Data science is essentially a fledgling field. As a result, many companies struggle to find the talent they need, causing them to focus purely on recruitment at-large. However, this mindset may be harming gender diversity in the candidate pools.
With so many resources available online, self-taught developers are becoming more common. While some may have formal education or training in development, augmenting their skills on their own time, others have never set foot inside a classroom.
When you’re a self-taught developer, you may face obstacles that hinder your ability to find a new job. Many employers rely on resumes to make hiring decisions, and not having a degree to back up your capabilities could lead them to eliminate you from contention even if you have the right skills.
Luckily, there are things you can do to increase your odds of landing a great employment opportunity. If you are a self-taught developer, here’s what you need to know.
IT and company leaders have made soft skills a major priority when hiring tech professionals. While they used to be less relevant, the increased integration of technology across most business departments and functional areas has changed the paradigm. Today, IT employees don’t just interact with each other; they also work with stakeholders and customers from a variety of departments. This has effectively changed the game, leading to shifting priorities when hiring.
If you are wondering why more emphasis is being placed on tech candidates’ soft skills, here’s what you need to know.
Some job seekers spend hours trying to perfect their LinkedIn profile. Others throw theirs together in minutes, hoping that just covering the basics is enough to catch the eye on a recruiter. However, few actually have a chance to find out what recruiters think of their LinkedIn profile, so most never really know if they have gotten theirs right.
What a recruiter may think of your profile depends on a few factors. With that in mind, here are some insights that can let you know if your LinkedIn profile is hitting its target.
When you are looking for a Ruby on Rails developer, the goal is to find candidates with a very specific skill set. While you could put all of the potentially viable job seekers through a technical interview, allowing you to assess their skills in greater depth, that is an incredibly time-consuming process.
Luckily, there are things that you can tell your recruiter to make sure only the best candidates are screened, eliminating those who don’t actually have the right skills before the interview process starts. If you are looking for Ruby on Rails developer candidates, here is what you need to tell your recruiter.
Finding the right candidate to fill a vacant position can be challenging. Often, the interview is your best chance of separating the okay job seekers from genuine top performers. As a result, asking the right questions is critical. Otherwise, you might not find out important details that can help you figure out who can actually excel in the role.
Luckily, there are questions you can ask to gain insights into which candidates are the best and brightest. With that in mind, here are five interview questions to ask if you need top performers.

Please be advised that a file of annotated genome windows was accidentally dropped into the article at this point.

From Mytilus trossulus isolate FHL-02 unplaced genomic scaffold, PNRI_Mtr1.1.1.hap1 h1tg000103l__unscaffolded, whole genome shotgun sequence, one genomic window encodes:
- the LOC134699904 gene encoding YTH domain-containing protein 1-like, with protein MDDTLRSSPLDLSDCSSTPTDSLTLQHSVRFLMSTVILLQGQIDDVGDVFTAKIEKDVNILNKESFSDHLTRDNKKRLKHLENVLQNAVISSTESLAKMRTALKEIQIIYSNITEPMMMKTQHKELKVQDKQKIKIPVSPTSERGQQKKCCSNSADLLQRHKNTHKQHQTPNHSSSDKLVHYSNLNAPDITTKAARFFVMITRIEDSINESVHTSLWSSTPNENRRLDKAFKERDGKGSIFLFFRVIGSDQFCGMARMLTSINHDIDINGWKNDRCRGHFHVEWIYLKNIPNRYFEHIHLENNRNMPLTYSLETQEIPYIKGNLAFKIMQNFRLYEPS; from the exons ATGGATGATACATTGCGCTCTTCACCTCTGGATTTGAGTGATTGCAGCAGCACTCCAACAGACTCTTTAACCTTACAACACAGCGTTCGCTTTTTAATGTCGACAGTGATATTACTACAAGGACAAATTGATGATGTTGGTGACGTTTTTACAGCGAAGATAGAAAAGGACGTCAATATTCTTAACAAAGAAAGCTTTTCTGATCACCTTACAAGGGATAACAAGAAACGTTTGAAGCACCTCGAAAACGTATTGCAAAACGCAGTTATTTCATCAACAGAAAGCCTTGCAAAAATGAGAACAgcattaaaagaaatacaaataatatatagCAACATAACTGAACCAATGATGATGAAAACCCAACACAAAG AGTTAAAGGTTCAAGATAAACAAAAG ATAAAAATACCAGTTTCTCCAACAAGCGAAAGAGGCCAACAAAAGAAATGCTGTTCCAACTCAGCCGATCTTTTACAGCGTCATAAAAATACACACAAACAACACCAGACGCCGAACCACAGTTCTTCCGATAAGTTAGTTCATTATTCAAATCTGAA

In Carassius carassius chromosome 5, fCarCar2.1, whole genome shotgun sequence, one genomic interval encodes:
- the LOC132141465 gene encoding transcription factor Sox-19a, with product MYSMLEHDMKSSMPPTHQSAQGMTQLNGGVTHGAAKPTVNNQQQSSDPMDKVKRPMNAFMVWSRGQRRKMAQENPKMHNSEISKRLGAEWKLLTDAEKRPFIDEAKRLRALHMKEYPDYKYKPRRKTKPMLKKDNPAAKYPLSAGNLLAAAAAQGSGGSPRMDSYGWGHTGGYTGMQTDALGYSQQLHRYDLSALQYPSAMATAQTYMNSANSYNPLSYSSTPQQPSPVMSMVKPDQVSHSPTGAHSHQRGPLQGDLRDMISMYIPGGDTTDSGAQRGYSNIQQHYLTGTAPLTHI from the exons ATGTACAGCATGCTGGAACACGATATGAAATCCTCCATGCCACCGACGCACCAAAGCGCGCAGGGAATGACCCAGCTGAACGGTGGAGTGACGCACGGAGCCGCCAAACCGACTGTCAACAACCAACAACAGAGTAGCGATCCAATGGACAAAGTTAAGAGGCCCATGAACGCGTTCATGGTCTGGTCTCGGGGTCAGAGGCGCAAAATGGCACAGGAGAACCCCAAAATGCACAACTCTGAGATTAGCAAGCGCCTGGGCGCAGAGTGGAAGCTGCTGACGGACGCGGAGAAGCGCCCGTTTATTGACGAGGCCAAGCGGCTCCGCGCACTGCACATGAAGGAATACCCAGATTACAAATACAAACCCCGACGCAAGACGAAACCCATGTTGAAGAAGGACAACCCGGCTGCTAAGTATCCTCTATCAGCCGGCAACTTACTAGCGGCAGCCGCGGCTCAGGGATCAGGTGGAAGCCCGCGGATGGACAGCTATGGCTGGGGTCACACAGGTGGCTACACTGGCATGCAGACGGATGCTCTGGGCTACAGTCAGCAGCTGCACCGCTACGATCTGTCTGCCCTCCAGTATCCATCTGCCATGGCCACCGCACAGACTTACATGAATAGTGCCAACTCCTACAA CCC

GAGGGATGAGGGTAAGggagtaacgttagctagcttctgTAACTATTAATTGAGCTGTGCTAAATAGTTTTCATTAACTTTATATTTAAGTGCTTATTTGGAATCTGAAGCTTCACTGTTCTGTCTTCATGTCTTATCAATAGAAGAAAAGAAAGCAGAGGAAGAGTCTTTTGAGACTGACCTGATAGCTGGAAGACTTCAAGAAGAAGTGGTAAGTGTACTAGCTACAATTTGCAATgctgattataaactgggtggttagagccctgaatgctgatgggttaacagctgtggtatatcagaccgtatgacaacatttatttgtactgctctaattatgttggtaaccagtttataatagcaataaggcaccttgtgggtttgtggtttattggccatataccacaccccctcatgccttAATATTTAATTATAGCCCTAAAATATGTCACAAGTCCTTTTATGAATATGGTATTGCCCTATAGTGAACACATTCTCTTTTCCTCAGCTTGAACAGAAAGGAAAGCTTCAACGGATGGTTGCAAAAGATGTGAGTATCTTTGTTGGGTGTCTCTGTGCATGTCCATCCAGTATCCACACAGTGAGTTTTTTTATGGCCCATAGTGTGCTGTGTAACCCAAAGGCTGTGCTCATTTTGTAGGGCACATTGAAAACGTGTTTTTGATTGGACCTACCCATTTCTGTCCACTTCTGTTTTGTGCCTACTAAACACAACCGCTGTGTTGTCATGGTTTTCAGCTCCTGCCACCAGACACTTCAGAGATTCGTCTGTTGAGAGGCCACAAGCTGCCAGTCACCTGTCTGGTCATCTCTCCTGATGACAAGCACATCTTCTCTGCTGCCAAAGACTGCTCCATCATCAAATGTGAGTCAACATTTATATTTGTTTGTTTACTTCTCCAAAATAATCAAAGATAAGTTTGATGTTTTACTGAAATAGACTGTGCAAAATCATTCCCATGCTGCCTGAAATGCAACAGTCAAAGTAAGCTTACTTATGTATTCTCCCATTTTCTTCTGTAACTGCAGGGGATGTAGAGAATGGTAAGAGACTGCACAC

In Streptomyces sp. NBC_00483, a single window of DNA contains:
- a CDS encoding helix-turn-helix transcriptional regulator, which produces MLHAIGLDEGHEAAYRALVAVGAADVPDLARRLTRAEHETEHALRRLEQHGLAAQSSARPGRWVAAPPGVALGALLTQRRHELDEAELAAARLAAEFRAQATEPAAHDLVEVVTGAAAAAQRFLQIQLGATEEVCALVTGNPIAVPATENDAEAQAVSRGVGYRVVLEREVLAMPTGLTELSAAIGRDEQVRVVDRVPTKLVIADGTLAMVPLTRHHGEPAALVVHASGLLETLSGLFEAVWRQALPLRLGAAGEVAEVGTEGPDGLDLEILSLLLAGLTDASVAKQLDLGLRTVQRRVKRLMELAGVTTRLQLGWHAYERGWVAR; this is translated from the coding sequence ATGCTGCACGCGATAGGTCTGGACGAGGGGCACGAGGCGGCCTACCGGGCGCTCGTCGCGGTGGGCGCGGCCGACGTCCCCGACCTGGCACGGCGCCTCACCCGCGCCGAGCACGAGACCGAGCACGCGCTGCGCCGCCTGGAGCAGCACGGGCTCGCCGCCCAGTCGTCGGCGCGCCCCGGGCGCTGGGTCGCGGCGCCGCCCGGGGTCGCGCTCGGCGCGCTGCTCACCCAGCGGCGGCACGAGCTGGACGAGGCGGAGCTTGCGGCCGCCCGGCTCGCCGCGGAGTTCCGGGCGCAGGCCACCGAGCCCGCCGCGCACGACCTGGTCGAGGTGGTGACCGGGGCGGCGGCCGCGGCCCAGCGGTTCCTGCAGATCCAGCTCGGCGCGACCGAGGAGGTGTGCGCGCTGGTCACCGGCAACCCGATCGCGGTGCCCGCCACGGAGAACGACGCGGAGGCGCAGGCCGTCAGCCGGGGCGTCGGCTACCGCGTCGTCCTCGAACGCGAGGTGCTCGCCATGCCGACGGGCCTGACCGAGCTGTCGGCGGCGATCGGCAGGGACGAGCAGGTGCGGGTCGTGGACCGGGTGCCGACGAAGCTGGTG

If your goal is to land a security analyst position, you need to make sure that you bring the right skills to the table. Along with technical ability, a range of soft skills are also necessary, ensuring you can excel while you are in the role.
Often, the more technical skills are acquired through formal education, training, and on the job experience. Soft skills may be developed anywhere, including through school, work, and volunteering opportunities.
If you are ready to become a security analyst, here are the skills you will need if you want to impress a hiring manager.
When a company implements a new system, they often have to migrate data into the new solution from a legacy system. This process can be complex and cumbersome. When not done properly, data loss, alteration, or corruption can occur.
Data migration analysts work to ensure that migrating the data is handled in the best fashion. They offer expertise on data migration, ensuring that the data is accurate, up-to-date, complete, and, if necessary, appropriately cleansed. This ensures that the company is able to move to the new solution as seamlessly as possible, limiting the chance of data loss or alteration, which can be incredibly costly.
If you are interested in becoming a data migration analyst in Silicon Valley, here’s what you need to know.
Today, it’s a job seeker’s market. As a result, tech professionals may be more inclined to seek out new opportunities elsewhere.
It isn’t always easy to decide whether now is the right time to take a leap and find a new position. At times, the situation is a bit ambiguous, making a clear reason challenging to put a finger on. However, there are other circumstances that could indicate that quitting your tech job is a good idea, especially if certain existing problems are essentially unresolvable.
If you are wondering whether now is the right time to quit your tech job, here are some situations where the answer is likely “yes.”
Coaching employees isn’t just about giving them constructive criticism and feedback. While that is certainly helpful, you also need to provide your team with guidance and support, and that requires more than just analyzing their performance.
Many managers shy away from coaching their workers due to fear. Worrying about whether the advice you are giving is sound is often a deterrent, and the pressure associated with providing an answer quickly can be anxiety-inducing.
Luckily, having all of the answers isn’t necessary. Instead, by asking the right questions, you can help your employee work through problems. If you don’t know what to ask, here are a few kinds of questions you should always have at the ready.